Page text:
Scotland calling

13 December 2017
Ben Pentreath

Charlie and I are just back from a beautiful few days in Scotland. While the rest of the country was blanketed in snow, we had freezing, clear, sparkling days. We were staying at the incredible Pineapple, maybe the most distinctive of all the Landmark Trust follies, which had always been a building close to Charlie’s heart.

But we started with a night and day in Edinburgh – which I suppose must rank as one of my favourite cities in the world.

The austere simplicity of the New Town is always breathtaking.

My old front door at 34 Howe Street, from when I was a student – still dark blue after all these years.

James Scott Antiques still on the corner of Dundas Street.

The front door that followed Howe Street, also the same colour.  6, Abercromby Place.  The boarded up windows were our drawing room. I still remember that incredible flat with its stone staircase and double-height hall, and freezing, tall-ceilinged rooms.

We glimpsed architect Richard Murphy’s own house on Hart Street; Charlie was a bit surprised when I told him it was the RIBA House of the Year in 2016.

Carlton Hill, dreamy in the brilliant light.

We plunged into the Old Town, with narrow wynds and closes off the Royal Mile.

The shadows remained long all day. The sun stays low at this time of year.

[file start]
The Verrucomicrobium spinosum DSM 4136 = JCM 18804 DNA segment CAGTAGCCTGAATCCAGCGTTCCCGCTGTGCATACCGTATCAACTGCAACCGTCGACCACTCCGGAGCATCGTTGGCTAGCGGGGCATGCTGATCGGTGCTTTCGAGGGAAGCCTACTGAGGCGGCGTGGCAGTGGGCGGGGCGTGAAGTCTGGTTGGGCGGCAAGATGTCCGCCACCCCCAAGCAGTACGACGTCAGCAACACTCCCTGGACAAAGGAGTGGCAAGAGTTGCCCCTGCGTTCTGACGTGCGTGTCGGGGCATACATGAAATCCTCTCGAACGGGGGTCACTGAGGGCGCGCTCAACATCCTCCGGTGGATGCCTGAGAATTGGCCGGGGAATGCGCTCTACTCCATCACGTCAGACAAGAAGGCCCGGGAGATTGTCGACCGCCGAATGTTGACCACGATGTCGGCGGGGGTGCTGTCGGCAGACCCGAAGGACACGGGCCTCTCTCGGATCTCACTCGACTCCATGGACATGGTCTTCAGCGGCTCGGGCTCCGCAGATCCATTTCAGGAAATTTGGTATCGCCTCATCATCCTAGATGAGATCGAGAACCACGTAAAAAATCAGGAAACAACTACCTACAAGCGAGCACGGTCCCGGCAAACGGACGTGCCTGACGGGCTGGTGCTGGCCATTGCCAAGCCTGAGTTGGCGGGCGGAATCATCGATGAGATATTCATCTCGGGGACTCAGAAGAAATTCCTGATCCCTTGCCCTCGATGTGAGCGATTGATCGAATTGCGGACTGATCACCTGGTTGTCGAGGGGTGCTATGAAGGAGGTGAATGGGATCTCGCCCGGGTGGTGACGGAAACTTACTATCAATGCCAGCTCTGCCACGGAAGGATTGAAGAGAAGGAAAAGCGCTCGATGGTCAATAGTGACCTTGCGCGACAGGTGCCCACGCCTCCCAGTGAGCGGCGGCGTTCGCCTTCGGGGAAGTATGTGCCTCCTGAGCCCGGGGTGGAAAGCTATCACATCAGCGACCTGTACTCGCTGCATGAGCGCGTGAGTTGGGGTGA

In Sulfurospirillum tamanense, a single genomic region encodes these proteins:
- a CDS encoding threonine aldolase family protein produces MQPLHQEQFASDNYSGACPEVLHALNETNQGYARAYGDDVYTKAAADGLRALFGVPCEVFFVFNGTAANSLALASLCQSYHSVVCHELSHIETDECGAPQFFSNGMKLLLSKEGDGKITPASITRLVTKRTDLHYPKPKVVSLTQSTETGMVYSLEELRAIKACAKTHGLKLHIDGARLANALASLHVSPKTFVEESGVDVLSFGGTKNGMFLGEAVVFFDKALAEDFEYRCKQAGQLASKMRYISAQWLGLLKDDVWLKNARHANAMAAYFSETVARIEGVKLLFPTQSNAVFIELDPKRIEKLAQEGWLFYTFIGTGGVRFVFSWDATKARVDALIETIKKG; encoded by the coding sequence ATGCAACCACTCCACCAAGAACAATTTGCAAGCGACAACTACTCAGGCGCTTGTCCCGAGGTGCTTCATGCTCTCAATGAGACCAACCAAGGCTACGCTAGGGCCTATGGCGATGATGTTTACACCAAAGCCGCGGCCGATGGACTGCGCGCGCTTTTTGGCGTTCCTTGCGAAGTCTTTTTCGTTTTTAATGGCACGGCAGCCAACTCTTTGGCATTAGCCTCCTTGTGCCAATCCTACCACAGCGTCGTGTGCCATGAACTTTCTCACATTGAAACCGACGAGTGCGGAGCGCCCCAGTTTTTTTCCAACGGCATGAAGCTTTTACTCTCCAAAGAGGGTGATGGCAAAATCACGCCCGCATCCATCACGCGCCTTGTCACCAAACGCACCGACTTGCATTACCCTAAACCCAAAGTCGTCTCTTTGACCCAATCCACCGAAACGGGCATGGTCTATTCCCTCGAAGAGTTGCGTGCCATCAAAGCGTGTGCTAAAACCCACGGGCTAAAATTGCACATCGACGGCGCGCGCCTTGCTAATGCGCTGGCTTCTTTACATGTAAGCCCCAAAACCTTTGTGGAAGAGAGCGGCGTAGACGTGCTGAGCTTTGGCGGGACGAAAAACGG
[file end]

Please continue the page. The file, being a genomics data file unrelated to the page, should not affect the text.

Fantastic Victoria Street, which I can’t have walked down for at least 25 years. There used to be a wonderful second-hand book shop here – many of the books still in my office library. I was so sad to see that Cresser’s Brush shop shut up years ago. I’m sure many readers of the blog will remember that beautiful shopfront.

Mavis posing:

Greek revival; greek light.

We left Edinburgh in falling light and arrived at the Pineapple by dark, finding our way up a long track to see the great stone dome looming through the trees.  We soon had a fire lit in the wood burning stove. Mavis made herself at home immediately.  The Pineapple itself is flanked by two tiny stone bothies. One has the sitting room and kitchen; the other, bedrooms and bathroom. 

At first light we work early and saw an incredible sunrise.

The Pineapple itself is flanked by two long walls of an ancient walled garden. They are blank, because they would have once been the back wall of glasshouses.The walls were double lined and chimney flues ran between the two skins of masonry; fires would be lit to keep the walls warm and the four urns on top of the wall are chimneys. Mavis ignored all this and hurtled around the giant walled garden.

Later that morning we went to St. Andrew’s, via the tiny village of Culross, which had been beautifully restored in the 60s and 70s under the National Trust for Scotland’s Little Houses Improvement Scheme.

The town is amazing. It feels almost Danish in character from time to time. It was also completely deserted (maybe the weather?) which gave it a slightly unreal air.

Possibly our favourite house of all:

The Abbey Church had a good example of the famous stacking plastic chairs that always seem to hang around such places.

And a nice pair of benches, painted sky blue.

St. Andrews was grey and cold and bright,